that's what I was told at the beginning :P )
08/26/2006 09:52:50 AM · #10
I just looked through your entries. Go read the comments on your bits & pieces entry again (a good job, for which i gave you a 7), and see what you did right with that shot. Then try to shoot other subjects that way.
08/26/2006 10:12:55 AM · #11
Alot of replies :D thanks alot. I do take hundres of shots, in the past couple of days, thousands of water drop pictures. i love alot of them, and some are shit of course..

but anyways, i find it very hard to take pictures "all" like. its allways something wrong, every time i show a picture to other people of the trade.
08/26/2006 10:19:43 AM · #12
I think it takes a good eye to see things in a creative way. I dont have that, some people can shoot stuff we see every day in a way that looks so artistic. Ive seen some shots around here that makes me sick how simple they are but they see the shot.

Wish i had the eye for it.
08/26/2006 11:46:25 AM · #13
In general, there are 3 components to making a DPC-appealing image:

1. A subject that appeals to people
2. A clean, straightforward composition
3. Technical excellence

*****

All other things being equal, a photograph of something "pretty" will beat a photograph of junk.

All other things being equal, a dynamic composition will beat a chaotic composition.

All other things being equal, good DOF and sharpness and clear, bright colors will beat shallow DOF, overall softness, and muddy colors.

*****

Bearing the above guidelines in mind, how many "strikes" does the following image of yours have against it?

' . substr('//images.dpchallenge.com/images_challenge/531/thumb/370501.jpg', strrpos('//images.dpchallenge.com/images_challenge/531/thumb/370501.jpg', '/') + 1) . '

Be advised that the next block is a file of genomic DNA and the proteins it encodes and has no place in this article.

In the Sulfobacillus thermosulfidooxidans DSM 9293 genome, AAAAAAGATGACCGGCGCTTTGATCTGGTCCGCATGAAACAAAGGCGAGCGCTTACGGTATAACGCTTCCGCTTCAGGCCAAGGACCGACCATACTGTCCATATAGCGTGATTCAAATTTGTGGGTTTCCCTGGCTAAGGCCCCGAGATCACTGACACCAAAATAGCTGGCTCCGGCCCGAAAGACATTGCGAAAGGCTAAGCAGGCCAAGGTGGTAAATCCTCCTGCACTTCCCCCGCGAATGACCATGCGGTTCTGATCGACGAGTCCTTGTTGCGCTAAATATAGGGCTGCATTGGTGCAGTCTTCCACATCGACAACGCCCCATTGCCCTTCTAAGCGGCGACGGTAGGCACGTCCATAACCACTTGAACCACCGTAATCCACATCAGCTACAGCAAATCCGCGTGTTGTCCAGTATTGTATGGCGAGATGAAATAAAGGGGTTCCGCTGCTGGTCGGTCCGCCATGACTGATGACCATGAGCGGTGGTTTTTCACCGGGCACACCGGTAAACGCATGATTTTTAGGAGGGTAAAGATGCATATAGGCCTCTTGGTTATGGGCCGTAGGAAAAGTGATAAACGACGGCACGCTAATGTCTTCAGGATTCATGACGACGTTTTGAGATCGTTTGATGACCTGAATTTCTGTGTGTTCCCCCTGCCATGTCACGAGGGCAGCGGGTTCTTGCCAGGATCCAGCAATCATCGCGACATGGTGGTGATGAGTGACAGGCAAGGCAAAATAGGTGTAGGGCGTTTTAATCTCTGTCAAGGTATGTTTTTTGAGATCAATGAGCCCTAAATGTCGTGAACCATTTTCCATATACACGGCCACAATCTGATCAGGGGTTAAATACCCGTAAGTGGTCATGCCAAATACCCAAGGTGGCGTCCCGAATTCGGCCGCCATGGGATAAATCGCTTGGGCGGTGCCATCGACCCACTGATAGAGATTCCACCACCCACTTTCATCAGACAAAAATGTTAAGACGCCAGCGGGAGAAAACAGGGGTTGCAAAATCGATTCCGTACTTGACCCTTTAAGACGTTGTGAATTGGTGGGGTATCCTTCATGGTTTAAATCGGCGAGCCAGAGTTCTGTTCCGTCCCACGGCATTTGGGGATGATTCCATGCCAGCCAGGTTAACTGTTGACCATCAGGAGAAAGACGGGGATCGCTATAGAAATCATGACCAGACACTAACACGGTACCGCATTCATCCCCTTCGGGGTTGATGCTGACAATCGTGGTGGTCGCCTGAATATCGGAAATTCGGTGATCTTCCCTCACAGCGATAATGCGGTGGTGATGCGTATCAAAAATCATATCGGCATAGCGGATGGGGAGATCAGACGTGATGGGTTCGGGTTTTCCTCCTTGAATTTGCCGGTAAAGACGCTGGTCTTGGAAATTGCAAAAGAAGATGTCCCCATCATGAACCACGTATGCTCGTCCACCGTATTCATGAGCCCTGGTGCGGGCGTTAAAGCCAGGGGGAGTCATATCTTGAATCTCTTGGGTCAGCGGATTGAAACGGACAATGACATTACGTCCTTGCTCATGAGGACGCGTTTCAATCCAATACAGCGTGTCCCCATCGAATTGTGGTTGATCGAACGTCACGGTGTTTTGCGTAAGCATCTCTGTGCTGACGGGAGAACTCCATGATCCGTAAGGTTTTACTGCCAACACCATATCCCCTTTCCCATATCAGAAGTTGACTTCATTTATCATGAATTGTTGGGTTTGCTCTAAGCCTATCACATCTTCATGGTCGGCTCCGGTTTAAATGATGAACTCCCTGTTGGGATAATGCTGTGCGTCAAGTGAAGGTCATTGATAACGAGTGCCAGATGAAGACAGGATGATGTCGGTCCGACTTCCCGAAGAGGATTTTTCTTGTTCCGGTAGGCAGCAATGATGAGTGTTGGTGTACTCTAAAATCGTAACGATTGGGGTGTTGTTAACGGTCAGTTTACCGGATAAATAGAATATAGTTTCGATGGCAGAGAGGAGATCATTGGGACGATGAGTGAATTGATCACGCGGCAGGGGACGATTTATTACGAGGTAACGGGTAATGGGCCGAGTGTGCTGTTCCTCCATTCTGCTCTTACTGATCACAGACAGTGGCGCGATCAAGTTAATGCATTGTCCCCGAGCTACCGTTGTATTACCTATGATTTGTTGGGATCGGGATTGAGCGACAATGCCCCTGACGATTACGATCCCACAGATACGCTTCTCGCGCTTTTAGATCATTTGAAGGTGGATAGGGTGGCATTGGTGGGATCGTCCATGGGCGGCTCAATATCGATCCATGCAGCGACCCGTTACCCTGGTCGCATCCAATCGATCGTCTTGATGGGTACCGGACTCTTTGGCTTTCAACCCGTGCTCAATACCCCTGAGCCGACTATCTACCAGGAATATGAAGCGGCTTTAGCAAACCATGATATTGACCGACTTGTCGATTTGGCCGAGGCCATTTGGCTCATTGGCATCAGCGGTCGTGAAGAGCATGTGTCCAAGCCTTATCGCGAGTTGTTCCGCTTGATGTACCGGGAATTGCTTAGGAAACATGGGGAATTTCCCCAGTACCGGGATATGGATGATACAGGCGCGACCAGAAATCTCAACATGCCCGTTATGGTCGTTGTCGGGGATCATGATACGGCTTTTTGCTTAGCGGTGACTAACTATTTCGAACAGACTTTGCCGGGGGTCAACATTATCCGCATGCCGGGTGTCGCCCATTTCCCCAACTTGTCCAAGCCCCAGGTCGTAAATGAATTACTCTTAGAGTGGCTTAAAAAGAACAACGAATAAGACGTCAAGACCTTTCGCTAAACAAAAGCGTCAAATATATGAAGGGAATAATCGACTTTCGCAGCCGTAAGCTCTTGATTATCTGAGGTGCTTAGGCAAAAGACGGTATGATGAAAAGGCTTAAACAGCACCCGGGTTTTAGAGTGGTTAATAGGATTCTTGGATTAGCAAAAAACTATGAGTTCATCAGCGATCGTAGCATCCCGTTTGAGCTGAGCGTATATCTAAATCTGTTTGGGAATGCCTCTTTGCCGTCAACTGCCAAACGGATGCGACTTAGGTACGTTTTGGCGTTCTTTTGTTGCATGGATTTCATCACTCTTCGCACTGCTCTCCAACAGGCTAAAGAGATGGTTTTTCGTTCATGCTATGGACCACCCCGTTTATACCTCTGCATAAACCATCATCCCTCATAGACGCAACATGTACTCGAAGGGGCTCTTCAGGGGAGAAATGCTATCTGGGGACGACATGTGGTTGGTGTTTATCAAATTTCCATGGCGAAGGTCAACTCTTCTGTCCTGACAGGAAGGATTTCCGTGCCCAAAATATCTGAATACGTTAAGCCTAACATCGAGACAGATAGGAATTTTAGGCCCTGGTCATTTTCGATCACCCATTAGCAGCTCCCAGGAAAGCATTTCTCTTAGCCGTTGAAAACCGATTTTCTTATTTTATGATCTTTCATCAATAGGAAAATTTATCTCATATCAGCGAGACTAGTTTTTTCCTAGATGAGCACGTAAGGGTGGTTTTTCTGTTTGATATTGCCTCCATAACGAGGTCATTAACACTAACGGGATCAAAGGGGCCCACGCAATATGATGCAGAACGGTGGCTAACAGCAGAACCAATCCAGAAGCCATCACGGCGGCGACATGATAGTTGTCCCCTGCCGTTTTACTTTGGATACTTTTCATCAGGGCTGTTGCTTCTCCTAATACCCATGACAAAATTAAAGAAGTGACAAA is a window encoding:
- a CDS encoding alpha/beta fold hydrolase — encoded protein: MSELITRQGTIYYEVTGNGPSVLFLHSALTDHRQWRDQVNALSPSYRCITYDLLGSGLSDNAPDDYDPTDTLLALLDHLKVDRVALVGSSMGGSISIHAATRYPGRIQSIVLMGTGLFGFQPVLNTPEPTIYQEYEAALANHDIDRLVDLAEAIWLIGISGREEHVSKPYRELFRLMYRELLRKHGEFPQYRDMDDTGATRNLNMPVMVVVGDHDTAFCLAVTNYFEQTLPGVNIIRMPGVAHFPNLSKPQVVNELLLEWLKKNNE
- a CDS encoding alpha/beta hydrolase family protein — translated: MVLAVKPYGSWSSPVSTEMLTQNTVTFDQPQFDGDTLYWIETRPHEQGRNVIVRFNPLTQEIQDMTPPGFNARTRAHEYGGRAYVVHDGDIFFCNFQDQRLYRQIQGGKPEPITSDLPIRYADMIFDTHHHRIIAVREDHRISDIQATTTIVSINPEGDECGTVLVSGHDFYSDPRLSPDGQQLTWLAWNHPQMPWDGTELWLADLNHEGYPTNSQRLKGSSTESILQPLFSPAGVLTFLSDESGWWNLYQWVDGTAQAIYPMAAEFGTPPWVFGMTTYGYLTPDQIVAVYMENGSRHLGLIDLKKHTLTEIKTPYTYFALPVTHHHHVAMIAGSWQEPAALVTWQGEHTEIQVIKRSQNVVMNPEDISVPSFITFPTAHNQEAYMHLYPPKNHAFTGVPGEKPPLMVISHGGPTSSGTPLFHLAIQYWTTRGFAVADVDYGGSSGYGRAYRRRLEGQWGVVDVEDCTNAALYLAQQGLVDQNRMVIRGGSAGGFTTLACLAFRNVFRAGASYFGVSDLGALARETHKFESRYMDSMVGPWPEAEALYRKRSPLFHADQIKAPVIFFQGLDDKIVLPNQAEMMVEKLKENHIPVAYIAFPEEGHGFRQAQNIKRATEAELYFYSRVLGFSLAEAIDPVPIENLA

You can see my portfolio, incidentally, in my "challenge submissions" folder, MANY examples of technically competent and decently composed images that did not fare well with the voters simply because (IMO anyway) the subject matter did not engage them. Some of them are even very "creative" takes on the subject, but people just didn't "connect", you know?

Hope this helps...

Robt.

Message edited by author 2006-08-26 12:11:22.
08/26/2006 11:53:56 AM · #14
Make sure you have all the fundimentals - focus, clarity, consideration for the ROT, etc...

Leading lines to guide the viewer, unexpected POV and anything that will make the viewer stop and think for even a second about your photo. Something that will catch the eye (be it something eerie, bright, colorful, etc...)

And most importantly as at least one person already said, take hundreds of pictures once you get a shot setup. If your camera has manual functionality, learn every little tincy nuance about that camera and shoot to its strengths.

Good luck in the future.
08/26/2006 12:02:13 PM · #15
Thanks for the tips everybody :)
08/26/2006 12:27:17 PM · #16
This is where the beauty of digital comes to play. Don't be afraid to fire that shutter, it doesn't cost you anything unlike in the old days where you would've been afraid to experiment because of cost of developing. Digital gives you a great chance to experiment, get instant feedback, and see if you like what you just did. Take lots and lots of pictures, and then delete, delete, until you dwindle it down to the few you like. For example I take almost 200 shots just for headshots (head and shoulders, different expressions and angles), and then delete until I have 30 or so proofs to show. I go in rounds, where I'll delete the really bad ones (closed eyes, out of focus), then go again and delete similar poses, then delete the worst of the best. The process really makes me look at my work and what stands out, and later I try to recreate it with a new model.